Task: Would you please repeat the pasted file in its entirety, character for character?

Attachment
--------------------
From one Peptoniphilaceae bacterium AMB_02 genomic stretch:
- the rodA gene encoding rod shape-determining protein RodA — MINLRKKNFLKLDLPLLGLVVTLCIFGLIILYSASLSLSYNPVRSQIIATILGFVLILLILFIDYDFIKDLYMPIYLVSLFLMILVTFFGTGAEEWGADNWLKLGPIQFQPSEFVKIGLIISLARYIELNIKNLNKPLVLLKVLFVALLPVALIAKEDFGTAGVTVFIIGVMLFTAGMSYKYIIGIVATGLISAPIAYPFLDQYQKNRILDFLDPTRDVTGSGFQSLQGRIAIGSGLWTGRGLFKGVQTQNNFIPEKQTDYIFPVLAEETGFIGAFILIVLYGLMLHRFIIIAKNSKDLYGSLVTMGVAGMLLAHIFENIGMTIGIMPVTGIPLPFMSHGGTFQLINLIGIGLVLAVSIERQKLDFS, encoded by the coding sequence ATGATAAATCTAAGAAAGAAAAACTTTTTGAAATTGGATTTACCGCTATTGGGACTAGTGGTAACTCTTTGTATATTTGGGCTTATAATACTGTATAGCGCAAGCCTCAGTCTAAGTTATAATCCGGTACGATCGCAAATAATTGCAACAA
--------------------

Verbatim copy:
From one Peptoniphilaceae bacterium AMB_02 genomic stretch:
- the rodA gene encoding rod shape-determining protein RodA — MINLRKKNFLKLDLPLLGLVVTLCIFGLIILYSASLSLSYNPVRSQIIATILGFVLILLILFIDYDFIKDLYMPIYLVSLFLMILVTFFGTGAEEWGADNWLKLGPIQFQPSEFVKIGLIISLARYIELNIKNLNKPLVLLKVLFVALLPVALIAKEDFGTAGVTVFIIGVMLFTAGMSYKYIIGIVATGLISAPIAYPFLDQYQKNRILDFLDPTRDVTGSGFQSLQGRIAIGSGLWTGRGLFKGVQTQNNFIPEKQTDYIFPVLAEETGFIGAFILIVLYGLMLHRFIIIAKNSKDLYGSLVTMGVAGMLLAHIFENIGMTIGIMPVTGIPLPFMSHGGTFQLINLIGIGLVLAVSIERQKLDFS, encoded by the coding sequence ATGATAAATCTAAGAAAGAAAAACTTTTTGAAATTGGATTTACCGCTATTGGGACTAGTGGTAACTCTTTGTATATTTGGGCTTATAATACTGTATAGCGCAAGCCTCAGTCTAAGTTATAATCCGGTACGATCGCAAATAATTGCAACAA